Canada's commercial real estate market continues to attract investors willing to outbid their rivals for stable assets, despite instability in global financial markets and uncertainty about the strength of the economic recovery.
Oxford Properties Group Inc. said Thursday it will buy the Metro Toronto Convention Centre complex from Canada Lands Company in a deal worth as much as $250-million. But it wasn't the price that was surprising – it was the number of potential buyers who were willing to spend that much for the property.
"The depth of debt available was somewhat surprising given the macro-economic environment," said John O'Bryan, vice-chairman of CB Richard Ellis, which helped market the properties.
"With the amount of liquidity that was present, we could have sold the asset several times over, which tells you investors still feel comfortable investing large blocks of capital into Canada," he said.
The deal, which is to close in September, will see Oxford buy the north building of the convention centre, along with the nearby InterContinental Hotel and an office building occupied by Royal Bank of Canada and the Canadian Security Intelligence Service. A covered parking garage with room for 1,200 vehicles is also part of the transaction.
The hotel and convention centre will continue to operate as usual, and Oxford said it has no immediate development plans for the site.
The convention complex was put on the market in the spring, and was marketed by CBRE and TD Securities Inc. Prospective buyers came from Canada and the United States, with many real estate investment trusts and private equity funds hoping to hive off certain buildings rather than buy the complete package.
Toronto has been a magnet for commercial property investors this year. In a quarterly survey just released, Chicago-based real estate brokerage Jones Lang LaSalle ranked the city as the third-most popular destination in the world for global investors with $2.7-billion in deals. New York was first with $6.3-billion, while London attracted $6-billion in investment.
With $5.1-billion in deals across the country, the quarter ended in June was the best for Canadian commercial real estate since the recession – activity tripled from the previous quarter.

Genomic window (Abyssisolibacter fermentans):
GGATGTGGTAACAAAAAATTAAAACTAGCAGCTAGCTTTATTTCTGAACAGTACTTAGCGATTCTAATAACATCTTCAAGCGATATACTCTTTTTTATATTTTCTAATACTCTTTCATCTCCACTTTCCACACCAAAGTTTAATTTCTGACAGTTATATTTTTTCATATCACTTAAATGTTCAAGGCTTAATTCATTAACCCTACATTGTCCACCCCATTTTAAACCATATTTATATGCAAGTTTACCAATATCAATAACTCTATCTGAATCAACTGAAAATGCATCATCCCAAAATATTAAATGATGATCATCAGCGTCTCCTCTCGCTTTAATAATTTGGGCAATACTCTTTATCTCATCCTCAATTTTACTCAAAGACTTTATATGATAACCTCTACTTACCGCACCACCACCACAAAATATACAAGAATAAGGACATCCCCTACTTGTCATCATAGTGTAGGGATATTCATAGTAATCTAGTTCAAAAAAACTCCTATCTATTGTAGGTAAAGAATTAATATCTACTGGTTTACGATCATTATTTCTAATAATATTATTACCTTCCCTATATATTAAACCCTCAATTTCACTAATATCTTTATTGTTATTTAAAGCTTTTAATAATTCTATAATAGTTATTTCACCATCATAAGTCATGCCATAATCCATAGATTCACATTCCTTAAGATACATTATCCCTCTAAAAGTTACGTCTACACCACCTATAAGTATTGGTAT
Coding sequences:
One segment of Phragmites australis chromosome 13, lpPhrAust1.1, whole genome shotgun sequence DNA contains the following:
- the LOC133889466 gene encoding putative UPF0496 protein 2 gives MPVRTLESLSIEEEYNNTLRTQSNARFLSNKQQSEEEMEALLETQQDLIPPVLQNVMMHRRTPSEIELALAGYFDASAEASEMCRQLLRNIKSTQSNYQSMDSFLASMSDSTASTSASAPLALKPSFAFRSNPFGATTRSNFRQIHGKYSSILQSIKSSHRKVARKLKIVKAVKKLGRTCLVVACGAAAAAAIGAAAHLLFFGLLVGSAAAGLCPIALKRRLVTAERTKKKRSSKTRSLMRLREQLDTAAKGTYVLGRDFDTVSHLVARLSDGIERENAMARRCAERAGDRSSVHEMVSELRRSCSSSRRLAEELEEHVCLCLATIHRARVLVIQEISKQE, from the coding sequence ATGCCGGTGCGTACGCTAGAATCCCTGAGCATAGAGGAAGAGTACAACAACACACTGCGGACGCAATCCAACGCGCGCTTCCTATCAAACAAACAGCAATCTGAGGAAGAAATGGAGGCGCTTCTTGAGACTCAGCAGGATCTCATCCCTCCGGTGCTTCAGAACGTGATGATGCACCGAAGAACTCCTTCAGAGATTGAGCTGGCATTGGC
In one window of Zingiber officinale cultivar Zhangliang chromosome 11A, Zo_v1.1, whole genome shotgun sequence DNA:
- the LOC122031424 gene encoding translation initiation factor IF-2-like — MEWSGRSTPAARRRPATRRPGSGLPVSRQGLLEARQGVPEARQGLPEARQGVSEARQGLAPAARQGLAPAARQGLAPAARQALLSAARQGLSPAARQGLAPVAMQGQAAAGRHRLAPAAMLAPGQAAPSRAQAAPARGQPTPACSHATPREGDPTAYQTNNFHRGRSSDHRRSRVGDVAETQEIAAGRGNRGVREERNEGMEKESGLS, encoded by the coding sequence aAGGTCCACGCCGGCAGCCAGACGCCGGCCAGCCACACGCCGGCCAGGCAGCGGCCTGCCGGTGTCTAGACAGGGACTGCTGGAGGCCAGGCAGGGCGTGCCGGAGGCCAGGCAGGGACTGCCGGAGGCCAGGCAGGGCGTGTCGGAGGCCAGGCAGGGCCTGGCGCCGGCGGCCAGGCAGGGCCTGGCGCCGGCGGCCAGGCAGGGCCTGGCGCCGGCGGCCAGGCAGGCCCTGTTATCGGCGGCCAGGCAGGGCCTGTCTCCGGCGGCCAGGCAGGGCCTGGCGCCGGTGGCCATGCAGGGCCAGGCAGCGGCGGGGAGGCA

"Funds are being more cautious with a focus on investing primarily at home and trusting experienced managers with their cross-border investments," said Arthur de Haast, who is in charge of the international capital group at Jones Lang LaSalle.
The convention centre complex was developed by CN Real Estate in 1983, but transferred to the arm's length federal agency, Canada Lands, when it was formed in 1995. The agency exists to dispose of surplus government properties, but it will hold properties for years before deciding the market is right to sell.
While Canada Lands has properties across the country, the Toronto complex was among its most high profile, behind only the CN Tower – the one property that vice-president of strategic acquisitions Gordon McIvor said is not for sale at any price.
"We felt it was a good time to put the convention centre on the market in the spring and we did see a wide range of bidders," he said. "It's an iconic asset that everyone knows about, and there aren't too many properties like it anywhere in Canada. Every type of buyer was well represented."
When Canada Lands sells a property, the money goes toward either buying new properties or financing development. Whatever is left at the end of each year is paid to the federal government as a special dividend. Last year, Canada Lands paid $8.5-million.
Oxford Properties is the real estate arm of Ontario Municipal Employees Retirement System, which is active across the country as well as in London and New York. Oxford owns several high-profile buildings in downtown Toronto, including the Royal Bank Plaza and TD Canada Trust Tower. It also owns three development sites, and is considering building a new tower on one of them in the near future.
"This is good real estate that we plan to improve over time, though the plans aren't quite there yet," said Oxford chief executive officer Blake Hutcheson, who recently announced plans for $150-million office tower in downtown Vancouver. "This is a good income stream and a long-term hold, but we are also excited about owning almost a mile of downtown Toronto."